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Discussion in 'Basses [BG]' started by ebannist, Oct 20, 2013.
You never know what might happen. If you had been wanting a Les Paul Std and waited till 1961 you lost in the neighborhood of $200,000.00.
If you waited till 1970 to buy your Martin it's cost you maybe $20,000.00
Buy instruments to play and you will seldom be disappointed.
Instruments are generally a bad investment. Figure time value of money and you may not make as much as you initially thought you would. But then again, if the economy is good in another 10-20 years and it is a desirable bass, you may not do too bad.
I guess the age old question is, "Do you feel lucky?"
Any interest is mentioning what specific model you have?
And definitely don't have anyone sign it. Most people don't want that.
Instruments are a bad investment.
I meqn if it has a backplate get a replacement then sign that so its not always there
Do not have it signed. Sell it now. Invest the proceeds from the sale in a mutual fund, a few shares of stock of three or four large companies, and re-invest all dividends.
<peeks at ebannist's profile>
That 'era' is gone and there are soooooo many instruments being manufactured today that it seems nearly impossible for something to go up in value, unless you snagged it for stupid-low price.
I say play the thing and enjoy it.
It'd be crazy not to open the box. You'd be in for a rude awakening if something were amiss.
Holding that bass as new for 10-20 years is a poor investment. It "may" be a rare color, but that won't count for much. It's still a 2013 Fender. If you want to see how prices hold up over time, look at basses from 2003 and 1993. You'll find that despite 10 and 20 years passing, rare color Fenders from that era are still worth less than the original MSRP.
Invest in gold or shares.
I agree. If you got a good deal on it, now is the time to capitalize on it. Who's to say that with in the next 10-20 years Fender doesn't start mass producing basses in the rare color you got with this bass. I'm sure it's a great piece. I say, sell now or play it and enjoy it for a while. Either way, open it up and check it over. Always a good idea.
I am puzzled by this. For some reason people think that if they have a nice bass that appreciates in value, that makes it a "good investment." That is not an investment IMHO, good or bad. It is simply the appreciation of a single rather limited asset.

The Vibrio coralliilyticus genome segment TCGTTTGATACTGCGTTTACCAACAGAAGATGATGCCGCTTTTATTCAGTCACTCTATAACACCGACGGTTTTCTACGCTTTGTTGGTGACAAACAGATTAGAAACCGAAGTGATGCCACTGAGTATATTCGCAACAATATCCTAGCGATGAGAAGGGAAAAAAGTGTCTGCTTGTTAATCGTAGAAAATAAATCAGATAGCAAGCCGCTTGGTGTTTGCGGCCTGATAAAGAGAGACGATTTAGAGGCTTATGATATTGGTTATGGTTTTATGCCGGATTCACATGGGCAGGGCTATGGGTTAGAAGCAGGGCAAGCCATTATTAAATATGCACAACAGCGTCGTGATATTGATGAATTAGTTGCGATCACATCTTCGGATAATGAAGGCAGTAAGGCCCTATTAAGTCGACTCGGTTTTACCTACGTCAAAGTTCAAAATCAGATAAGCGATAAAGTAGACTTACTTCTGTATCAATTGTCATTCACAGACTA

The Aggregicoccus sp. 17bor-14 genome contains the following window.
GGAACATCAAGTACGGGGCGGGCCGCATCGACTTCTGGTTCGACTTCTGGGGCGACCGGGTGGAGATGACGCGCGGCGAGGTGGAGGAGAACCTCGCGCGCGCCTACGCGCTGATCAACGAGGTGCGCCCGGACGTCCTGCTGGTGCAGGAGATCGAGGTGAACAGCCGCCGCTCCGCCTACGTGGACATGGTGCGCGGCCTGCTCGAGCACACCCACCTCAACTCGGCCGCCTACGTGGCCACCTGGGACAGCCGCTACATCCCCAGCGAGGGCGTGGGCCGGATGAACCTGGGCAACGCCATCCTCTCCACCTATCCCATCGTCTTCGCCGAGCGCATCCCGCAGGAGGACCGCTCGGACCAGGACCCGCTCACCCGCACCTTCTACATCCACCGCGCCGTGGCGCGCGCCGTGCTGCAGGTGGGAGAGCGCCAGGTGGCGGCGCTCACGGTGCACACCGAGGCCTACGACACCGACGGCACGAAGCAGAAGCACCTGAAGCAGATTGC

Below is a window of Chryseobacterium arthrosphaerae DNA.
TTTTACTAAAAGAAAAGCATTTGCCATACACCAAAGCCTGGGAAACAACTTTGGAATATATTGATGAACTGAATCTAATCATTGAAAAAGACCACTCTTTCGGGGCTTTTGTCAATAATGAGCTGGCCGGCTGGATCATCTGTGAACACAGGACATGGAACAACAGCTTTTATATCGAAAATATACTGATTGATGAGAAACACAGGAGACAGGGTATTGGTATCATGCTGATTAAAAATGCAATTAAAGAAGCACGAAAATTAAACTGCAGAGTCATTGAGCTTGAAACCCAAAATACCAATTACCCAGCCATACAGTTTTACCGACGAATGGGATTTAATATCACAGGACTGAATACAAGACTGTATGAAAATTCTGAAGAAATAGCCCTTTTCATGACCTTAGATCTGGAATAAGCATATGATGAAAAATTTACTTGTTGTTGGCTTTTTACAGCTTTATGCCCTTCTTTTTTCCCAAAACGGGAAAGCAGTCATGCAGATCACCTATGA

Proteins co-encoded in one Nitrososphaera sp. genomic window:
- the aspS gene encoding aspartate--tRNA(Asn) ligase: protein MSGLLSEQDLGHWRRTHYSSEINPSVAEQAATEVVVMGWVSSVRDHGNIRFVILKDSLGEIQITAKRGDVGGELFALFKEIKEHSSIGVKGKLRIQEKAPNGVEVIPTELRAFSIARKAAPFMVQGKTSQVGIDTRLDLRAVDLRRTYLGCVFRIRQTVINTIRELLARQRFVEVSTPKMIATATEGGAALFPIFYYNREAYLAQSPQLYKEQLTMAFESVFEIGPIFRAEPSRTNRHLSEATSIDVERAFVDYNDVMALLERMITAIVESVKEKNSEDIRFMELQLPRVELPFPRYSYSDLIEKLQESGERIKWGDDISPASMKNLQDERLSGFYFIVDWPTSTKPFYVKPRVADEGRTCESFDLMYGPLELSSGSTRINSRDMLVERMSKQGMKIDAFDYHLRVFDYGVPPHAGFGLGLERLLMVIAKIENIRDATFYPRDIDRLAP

IMHO, "a good investment" is something with the right mix of reward and risk that will allow you to reap very significant returns. This kind of investment generally requires many years and a lot of discipline.
Several thousand dollars appreciation of an asset (like a few old basses) is nice, but it is not investment, IMHO. Investment is something that with time and effort will repay you with an actual livelihood or something close to it. Think: a small business, an education, $15,000 each year invested in diverse securities for 30 years, an apprenticeship in a trade, etc., IMHO, those are investments.
Sell the bass and fully fund your IRA. I'd put the money in the Vanguard Total Stock Market Index. Continue doing that until you retire. That is investment.
The Fender Custom Shop Reggie Hamilton basses are only offered in sunburst or black. So, basically a jazz bass with a black finish is what you think will be an amazing 20-year investment? Try again sir...
Cats out the bag! It's a VERY RARE RH Sunburst bass,
Can't find these basses anywhere ;-)
Oh that reminds me, I need to update my collection list, so that it's a credible source for determining ALL the basses I own. Don't want anyone making assumptions. ;-)
I Adore Reading Posts Like Yours. I, too, had a look at Your Profile Before Responding.
In one of the First Series of "The Twilight Zone" these Five Guys Rob a Train that was Carrying Hundreds of Bars of Gold. Then they Locked themselves into A Type of Time Machine that was Hidden out in the Desert, went to Sleep...and Woke Up in the Future. (Let's just say 20 Years).
When they Awoke Greed Set in and One guy Tried to Steal the Truck Holding the Gold. He died. The Others began Carrying his Share and, one by one, each of them died.
As the last man lay on a desert highway, uttering his last breath and offering Bars of Gold to Innocent Passersby in a JetsonMobile in Exchange for Water and a Ride to the Nearest Town, they found the offer odd and amusing; Gold was no longer worth ANYTHING....it was a thing of the past.
Bottom Line....Live and Love in the Moment.....It Could Very Well be Your Last..or there could be TWO Termites in that Unopened Box....a Male and a Female....Get my Drift?..
If it doesn't mail you a quarterly statement it's not an investment. Play it and enjoy it or sell it and buy shares of a fund.